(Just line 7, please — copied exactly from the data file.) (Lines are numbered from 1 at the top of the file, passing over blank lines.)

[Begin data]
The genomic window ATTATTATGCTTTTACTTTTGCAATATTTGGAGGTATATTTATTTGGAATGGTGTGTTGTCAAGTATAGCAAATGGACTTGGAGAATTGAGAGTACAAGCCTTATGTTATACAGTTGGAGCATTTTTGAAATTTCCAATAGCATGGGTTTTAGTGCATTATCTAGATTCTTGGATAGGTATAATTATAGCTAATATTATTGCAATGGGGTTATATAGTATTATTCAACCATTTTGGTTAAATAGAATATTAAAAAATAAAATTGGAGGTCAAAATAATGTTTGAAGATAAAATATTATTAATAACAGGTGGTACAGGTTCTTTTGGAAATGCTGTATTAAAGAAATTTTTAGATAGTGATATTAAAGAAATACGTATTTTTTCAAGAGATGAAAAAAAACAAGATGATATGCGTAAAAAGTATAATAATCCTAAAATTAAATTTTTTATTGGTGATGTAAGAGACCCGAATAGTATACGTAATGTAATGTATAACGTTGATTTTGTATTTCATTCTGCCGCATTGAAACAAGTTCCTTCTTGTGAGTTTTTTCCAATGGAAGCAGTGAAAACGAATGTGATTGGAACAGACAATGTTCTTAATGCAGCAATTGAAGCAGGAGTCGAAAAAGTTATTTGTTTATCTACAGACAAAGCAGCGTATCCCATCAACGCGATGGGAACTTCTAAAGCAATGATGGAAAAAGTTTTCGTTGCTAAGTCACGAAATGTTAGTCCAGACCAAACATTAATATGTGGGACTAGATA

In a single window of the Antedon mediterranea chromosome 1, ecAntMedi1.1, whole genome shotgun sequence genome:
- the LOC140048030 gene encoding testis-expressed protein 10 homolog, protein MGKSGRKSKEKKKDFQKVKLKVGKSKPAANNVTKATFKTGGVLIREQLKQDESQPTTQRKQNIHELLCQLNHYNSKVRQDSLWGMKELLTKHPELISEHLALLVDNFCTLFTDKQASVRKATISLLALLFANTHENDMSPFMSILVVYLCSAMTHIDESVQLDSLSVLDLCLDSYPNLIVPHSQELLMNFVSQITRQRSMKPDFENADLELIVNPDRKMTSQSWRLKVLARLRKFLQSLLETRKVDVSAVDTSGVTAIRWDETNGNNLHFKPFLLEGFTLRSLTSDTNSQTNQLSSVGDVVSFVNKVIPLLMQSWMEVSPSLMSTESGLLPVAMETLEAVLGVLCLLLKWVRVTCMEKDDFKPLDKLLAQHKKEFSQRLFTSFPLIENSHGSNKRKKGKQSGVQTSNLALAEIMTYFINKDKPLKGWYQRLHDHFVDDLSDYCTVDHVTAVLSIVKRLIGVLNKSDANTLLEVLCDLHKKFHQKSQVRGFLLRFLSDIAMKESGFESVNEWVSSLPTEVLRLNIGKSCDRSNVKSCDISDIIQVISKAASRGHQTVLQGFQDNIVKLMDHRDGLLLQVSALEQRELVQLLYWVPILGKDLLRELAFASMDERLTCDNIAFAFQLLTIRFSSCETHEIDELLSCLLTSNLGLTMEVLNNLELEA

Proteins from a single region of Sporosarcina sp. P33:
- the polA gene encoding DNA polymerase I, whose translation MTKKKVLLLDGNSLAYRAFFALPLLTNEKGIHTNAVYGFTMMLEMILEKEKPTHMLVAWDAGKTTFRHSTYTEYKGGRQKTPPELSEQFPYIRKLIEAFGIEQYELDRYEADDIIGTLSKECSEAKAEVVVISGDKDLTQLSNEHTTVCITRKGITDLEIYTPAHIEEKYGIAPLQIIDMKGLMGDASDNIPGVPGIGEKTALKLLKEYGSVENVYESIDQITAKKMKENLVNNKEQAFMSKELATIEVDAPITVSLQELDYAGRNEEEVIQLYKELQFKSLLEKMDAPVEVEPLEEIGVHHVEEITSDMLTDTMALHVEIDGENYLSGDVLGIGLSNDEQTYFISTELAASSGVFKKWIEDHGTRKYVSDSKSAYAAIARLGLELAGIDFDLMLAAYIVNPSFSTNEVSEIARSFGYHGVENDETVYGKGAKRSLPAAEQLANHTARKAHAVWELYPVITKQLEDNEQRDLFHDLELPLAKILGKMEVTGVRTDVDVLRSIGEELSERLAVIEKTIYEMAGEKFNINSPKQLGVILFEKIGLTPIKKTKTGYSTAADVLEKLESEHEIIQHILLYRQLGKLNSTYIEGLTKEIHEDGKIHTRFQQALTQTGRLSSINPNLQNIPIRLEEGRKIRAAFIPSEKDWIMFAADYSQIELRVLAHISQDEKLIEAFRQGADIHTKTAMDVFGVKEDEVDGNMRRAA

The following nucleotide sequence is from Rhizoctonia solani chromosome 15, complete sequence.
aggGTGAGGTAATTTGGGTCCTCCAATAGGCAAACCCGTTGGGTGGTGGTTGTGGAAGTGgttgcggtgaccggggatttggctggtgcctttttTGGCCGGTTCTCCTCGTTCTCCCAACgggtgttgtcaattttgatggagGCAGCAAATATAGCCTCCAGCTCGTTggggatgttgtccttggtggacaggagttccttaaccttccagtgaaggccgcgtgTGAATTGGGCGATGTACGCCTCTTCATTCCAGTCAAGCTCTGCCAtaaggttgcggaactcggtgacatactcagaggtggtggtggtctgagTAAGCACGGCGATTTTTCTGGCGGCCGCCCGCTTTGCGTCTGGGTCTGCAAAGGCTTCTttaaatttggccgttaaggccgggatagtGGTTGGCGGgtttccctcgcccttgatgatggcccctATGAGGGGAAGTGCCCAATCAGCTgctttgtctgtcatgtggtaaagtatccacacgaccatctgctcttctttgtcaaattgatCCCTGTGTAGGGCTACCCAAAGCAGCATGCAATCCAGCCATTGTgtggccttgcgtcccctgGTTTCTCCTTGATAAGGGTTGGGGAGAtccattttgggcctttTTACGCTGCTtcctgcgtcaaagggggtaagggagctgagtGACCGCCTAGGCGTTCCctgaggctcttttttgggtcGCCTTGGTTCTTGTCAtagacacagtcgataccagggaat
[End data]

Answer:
aggGTGAGGTAATTTGGGTCCTCCAATAGGCAAACCCGTTGGGTGGTGGTTGTGGAAGTGgttgcggtgaccggggatttggctggtgcctttttTGGCCGGTTCTCCTCGTTCTCCCAACgggtgttgtcaattttgatggagGCAGCAAATATAGCCTCCAGCTCGTTggggatgttgtccttggtggacaggagttccttaaccttccagtgaaggccgcgtgTGAATTGGGCGATGTACGCCTCTTCATTCCAGTCAAGCTCTGCCAtaaggttgcggaactcggtgacatactcagaggtggtggtggtctgagTAAGCACGGCGATTTTTCTGGCGGCCGCCCGCTTTGCGTCTGGGTCTGCAAAGGCTTCTttaaatttggccgttaaggccgggatagtGGTTGGCGGgtttccctcgcccttgatgatggcccctATGAGGGGAAGTGCCCAATCAGCTgctttgtctgtcatgtggtaaagtatccacacgaccatctgctcttctttgtcaaattgatCCCTGTGTAGGGCTACCCAAAGCAGCATGCAATCCAGCCATTGTgtggccttgcgtcccctgGTTTCTCCTTGATAAGGGTTGGGGAGAtccattttgggcctttTTACGCTGCTtcctgcgtcaaagggggtaagggagctgagtGACCGCCTAGGCGTTCCctgaggctcttttttgggtcGCCTTGGTTCTTGTCAtagacacagtcgataccagggaat